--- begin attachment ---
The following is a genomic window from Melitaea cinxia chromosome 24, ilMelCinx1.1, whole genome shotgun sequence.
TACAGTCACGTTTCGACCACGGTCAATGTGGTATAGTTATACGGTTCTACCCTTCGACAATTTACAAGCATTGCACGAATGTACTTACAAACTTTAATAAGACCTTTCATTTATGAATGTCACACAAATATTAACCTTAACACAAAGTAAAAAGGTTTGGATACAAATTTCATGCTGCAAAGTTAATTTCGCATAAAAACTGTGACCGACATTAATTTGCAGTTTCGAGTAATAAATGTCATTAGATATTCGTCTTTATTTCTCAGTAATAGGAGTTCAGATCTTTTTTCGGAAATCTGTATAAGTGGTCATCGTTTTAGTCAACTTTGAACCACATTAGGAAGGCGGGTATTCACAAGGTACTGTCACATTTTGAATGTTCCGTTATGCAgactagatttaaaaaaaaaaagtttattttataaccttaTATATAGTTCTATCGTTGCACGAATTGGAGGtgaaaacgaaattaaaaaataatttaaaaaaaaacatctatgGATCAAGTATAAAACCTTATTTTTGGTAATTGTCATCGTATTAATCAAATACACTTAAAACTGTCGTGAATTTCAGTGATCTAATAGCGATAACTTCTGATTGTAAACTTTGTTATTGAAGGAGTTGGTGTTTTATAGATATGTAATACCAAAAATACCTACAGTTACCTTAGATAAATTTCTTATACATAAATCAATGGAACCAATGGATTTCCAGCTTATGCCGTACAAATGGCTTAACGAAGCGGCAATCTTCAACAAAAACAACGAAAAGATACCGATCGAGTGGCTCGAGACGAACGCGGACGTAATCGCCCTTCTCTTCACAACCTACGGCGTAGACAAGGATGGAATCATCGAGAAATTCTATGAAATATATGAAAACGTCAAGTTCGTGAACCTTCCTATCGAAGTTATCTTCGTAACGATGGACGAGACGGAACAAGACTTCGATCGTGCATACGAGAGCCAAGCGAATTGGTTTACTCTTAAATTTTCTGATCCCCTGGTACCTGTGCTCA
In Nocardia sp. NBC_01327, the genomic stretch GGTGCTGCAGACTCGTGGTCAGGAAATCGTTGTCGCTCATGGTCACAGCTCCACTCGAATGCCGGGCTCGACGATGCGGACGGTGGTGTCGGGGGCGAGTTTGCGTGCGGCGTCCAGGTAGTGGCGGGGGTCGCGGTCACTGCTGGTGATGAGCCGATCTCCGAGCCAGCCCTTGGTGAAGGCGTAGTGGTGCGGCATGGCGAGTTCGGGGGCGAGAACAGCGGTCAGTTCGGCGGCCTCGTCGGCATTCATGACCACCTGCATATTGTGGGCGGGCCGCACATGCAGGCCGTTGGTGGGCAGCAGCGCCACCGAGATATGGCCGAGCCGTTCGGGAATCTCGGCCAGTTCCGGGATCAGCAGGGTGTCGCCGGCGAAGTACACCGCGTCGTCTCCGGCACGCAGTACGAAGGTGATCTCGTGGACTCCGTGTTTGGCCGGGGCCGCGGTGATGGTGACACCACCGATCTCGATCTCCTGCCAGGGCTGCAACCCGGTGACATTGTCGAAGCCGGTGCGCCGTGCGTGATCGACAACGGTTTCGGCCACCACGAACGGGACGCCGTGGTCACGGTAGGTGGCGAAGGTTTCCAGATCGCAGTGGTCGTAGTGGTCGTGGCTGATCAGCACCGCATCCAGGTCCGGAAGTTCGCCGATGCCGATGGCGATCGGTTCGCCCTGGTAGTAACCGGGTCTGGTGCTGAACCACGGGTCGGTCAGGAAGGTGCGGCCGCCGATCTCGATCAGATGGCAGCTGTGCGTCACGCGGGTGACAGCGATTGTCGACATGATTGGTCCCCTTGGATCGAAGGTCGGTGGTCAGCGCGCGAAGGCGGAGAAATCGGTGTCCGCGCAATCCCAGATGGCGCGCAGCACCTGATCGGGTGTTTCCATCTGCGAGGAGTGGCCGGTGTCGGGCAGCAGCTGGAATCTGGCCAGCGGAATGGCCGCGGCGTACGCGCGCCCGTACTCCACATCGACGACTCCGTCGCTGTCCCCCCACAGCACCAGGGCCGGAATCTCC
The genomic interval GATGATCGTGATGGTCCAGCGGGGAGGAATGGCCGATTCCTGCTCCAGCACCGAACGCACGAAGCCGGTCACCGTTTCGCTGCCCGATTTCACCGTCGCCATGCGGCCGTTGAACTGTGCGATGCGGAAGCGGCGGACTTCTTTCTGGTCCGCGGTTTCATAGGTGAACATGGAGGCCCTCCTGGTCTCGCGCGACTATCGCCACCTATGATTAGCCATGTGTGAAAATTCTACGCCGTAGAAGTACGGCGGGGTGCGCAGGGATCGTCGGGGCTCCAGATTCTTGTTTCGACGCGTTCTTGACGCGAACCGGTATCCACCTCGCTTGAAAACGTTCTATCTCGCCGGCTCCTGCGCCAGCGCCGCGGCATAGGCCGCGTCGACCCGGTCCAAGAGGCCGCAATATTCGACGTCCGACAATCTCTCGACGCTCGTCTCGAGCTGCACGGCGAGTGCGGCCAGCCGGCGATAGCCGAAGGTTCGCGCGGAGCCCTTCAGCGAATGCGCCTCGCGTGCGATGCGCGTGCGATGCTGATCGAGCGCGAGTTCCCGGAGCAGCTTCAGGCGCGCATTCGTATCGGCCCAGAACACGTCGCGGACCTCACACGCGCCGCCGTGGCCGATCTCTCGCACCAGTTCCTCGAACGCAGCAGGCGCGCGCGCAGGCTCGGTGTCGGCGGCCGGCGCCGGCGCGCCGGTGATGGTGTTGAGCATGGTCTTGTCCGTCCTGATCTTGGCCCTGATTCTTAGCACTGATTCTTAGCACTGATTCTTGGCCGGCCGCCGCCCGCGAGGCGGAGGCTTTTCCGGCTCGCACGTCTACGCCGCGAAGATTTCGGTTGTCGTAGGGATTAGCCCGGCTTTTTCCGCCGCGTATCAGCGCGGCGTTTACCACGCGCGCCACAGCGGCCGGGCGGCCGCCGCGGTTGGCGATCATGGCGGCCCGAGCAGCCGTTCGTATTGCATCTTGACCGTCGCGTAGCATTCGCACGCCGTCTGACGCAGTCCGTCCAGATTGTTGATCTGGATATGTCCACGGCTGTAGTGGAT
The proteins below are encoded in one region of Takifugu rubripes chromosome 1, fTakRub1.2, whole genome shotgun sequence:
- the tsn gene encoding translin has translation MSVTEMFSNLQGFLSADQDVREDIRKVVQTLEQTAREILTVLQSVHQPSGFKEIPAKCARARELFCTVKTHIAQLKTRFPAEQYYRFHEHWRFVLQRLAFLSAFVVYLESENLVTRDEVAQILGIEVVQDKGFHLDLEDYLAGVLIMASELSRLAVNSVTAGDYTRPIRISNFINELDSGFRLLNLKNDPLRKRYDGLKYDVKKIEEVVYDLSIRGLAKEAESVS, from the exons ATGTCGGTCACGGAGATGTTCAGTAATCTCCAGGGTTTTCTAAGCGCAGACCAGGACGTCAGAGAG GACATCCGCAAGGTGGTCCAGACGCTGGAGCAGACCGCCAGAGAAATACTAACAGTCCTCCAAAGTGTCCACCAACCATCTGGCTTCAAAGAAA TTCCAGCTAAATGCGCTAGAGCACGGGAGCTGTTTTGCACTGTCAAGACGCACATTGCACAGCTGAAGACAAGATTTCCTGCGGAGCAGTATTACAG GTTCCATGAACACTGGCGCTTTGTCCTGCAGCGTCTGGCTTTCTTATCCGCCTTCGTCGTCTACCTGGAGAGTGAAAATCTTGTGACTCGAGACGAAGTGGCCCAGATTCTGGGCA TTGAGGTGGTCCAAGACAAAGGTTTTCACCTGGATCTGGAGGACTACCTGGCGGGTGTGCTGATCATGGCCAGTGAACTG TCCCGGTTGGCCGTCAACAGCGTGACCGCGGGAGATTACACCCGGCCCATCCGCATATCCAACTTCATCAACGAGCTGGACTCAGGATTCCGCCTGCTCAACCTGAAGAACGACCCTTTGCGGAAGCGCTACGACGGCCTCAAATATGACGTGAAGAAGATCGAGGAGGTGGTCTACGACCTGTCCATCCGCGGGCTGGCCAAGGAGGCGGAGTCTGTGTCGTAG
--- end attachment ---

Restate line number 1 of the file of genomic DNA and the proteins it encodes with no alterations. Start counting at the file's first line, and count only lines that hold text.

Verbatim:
The following is a genomic window from Melitaea cinxia chromosome 24, ilMelCinx1.1, whole genome shotgun sequence.